The idea of architecture functioning within a wider social context was an overarching theme of the winners, according to the jury. At the start of the discussion, Waldman described how many of the winning projects were "vehicles for those who function in it... and citizenship." Bestor echoed his statement, saying how "all [had] different visions to create community in their context." Fougeron added these winning projects were "very mission-driven [citing the Diane L. Max Health Center: Planned Parenthood Queens]... architecture that enlightens and enhances program [citing the The Roy and Diana Vagelos Education Center], you learn from these buildings how people occupy them."

BEST IN COMPETITION

Architect: Diller Scofidio + Renfro Executive Architect: Gensler Landscape Architect: SCAPE Project: The Roy and Diana Vagelos Education Center, Columbia University Location: New York, NY ARCHITECTURE HONORS Architect: Diller Scofidio + Renfro Executive Architect: Gensler Landscape Architect: SCAPE Project: The Roy and Diana Vagelos Education Center, Columbia University Location: New York, NY Architect: Gluckman Tang Architects Landscape Architect: LaGuardia Design Group Project: De Maria Pavilion Location: Bridgehampton, NY Architect: Steven Holl Architects Associate Architect: BNIM Project: University of Iowa Visual Arts Building Location: Iowa City, IA MERITS Architect: 1100 Architect Project: Main: East Side Lofts Location: Frankfurt, Germany Architect: Andrew Berman Architect Project: SculptureCenter Location: Long Island City, NY Architect: Deborah Berke Partners Architect-of-Record: RATIO Landscape Architect: DAVID RUBIN Land Collective Project: Cummins Indy Distribution Headquarters Location: Indianapolis, IN Preservation Architect: John G. Waite Associates, Architects Landscape Architect: OLIN Project: Restoration and Renovation of the Rotunda at the University of Virginia Location: Charlottesville, VA Architect: Kennedy & Violich Architecture Landscape Architect: Richard Burck Associates Project: Tozzer Anthropology Building, Harvard University Location: Cambridge, MA Architect: nARCHITECTS Project: A/D/O Location: Brooklyn, NY Architect: Skidmore, Owings & Merrill Project: Public Safety Answering Center II Location: Bronx, NY Architect: stpmj Architecture Project: Shear House (Environment Sensitive Typology) Location: Kyung Buk (Yecheon), Korea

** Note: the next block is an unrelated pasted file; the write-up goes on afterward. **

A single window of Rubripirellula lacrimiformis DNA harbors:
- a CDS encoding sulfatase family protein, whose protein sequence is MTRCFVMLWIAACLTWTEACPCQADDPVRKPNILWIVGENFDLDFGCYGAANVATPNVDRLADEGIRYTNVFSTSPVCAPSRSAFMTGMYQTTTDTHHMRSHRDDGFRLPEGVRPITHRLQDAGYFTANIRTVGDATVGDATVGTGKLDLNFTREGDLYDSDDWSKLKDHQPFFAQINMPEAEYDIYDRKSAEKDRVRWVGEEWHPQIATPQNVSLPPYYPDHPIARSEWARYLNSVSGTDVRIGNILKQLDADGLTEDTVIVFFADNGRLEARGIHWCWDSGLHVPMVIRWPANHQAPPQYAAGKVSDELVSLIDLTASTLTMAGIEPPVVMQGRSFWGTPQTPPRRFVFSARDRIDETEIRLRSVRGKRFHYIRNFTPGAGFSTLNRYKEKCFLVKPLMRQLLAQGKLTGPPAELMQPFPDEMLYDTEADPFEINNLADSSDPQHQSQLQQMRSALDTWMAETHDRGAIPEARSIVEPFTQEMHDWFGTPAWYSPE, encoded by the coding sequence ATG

Architect: Tod Williams Billie Tsien Architects | Partners Associate Architect – Core and Shell: AGD Design Associate Architect – Interiors: Associated Architects Landscape Architect: ADI Limited Project: Asia Society Hong Kong Center Location: Hong Kong, China

Architect: Tod Williams Billie Tsien Architects | Partners Landscape Architect: Mathews Nielsen Landscape Architects Project: Kim and Tritton Residence Halls, Haverford College Location: Haverford, PA Architect: WORK Architecture Company Restoration Architect: CTS Group Architecture/Planning Project: Stealth Building Location: New York, NY INTERIORS HONOR Architect: A+I Project: Squarespace Global Headquarters Location: New York, NY Architect: Jordan Parnass Digital Architecture Project: Dwana Smallwood Performing Arts Center Location: Brooklyn, NY Architect: Stephen Yablon Architecture Project: Diane L. Max Health Center: Planned Parenthood Queens Location: Long Island City, NY MERIT Restoration Architect: Beyer Blinder Belle Architectural Conservator: Cultural Heritage Conservation Landscape Architects: Vogt Landscape Architects with Future Green Studio Project: The Met Breuer Restoration Location: New York, NY Architects: BFDO Architects and 4|MATIV Architect-of-Record: Marvel Architects Project: Maple Street School Location: Brooklyn, NY Architect: LEVENBETTS Project: Brooklyn Heights Interim Library Location: Brooklyn, NY Architect: Marvel Architects Concept Design and Interior Design: Macro-Sea Project: New Lab at the Brooklyn Navy Yard Location: Brooklyn, NY Architect: SPAN Architecture Project: Kips Bay Boys & Girls Club Decorator Show House Installation Location: New York, NY Architect: STUDIOS Architecture Project: One Dag Hammarskjöld Plaza Location: New York, NY PROJECTS HONOR Architect: Diller Scofidio + Renfro Project: Pierre Chareau: Modern Architecture and Design, The Jewish Museum Location: New York, NY Architect: Practice for Architecture and Urbanism Project: Penn Palimpsest Location: New York, NY Architect: Studio Joseph Media Designer: Local Projects Graphic Designer: Pentagram Project: New York at Its Core, Museum of the City of New York Location: New York, NY MERIT Architect: Andrew Berman Architect Project: Re-Envisioning Branch Libraries Design Study Location: New York, NY Architect: APTUM ARCHITECTURE Project: Isla Rhizolith | Rhizolith Island Location: Isla Grande, Cartagena, Colombia Architect: Efficiency Lab for Architecture Project: The Lima Art Museum New Contemporary Art Wing Location: Lima, Peru Architect: J. Mayer H. und Partner, Architekten Project: XXX Times Square with Love Location: New York, NY Architect: StudioKCA Project: NASA Orbit Pavilion Location: San Marino, CA URBAN DESIGN MERIT Architect: DLANDstudio Architecture + Landscape Architecture Project: The Gowanus Canal Sponge Park Pilot Location: Brooklyn, NY Architect: Kohn Pederson Fox Associates Landscape Architect: OLIN Project: New York City Housing Authority Red Hook Houses – Sandy Resiliency & Renewal Program Location: Brooklyn, NY Architect: ROGERS PARTNERS Architects + Urban Designers Landscape Architect: Nelson Byrd Woltz Landscape Architects Project: Buckhead Park Over GA400 Location: Atlanta, GA Architect: Studio V Architecture Landscape Architect: Ken Smith Workshop Project: Maker Park Location: Brooklyn, NY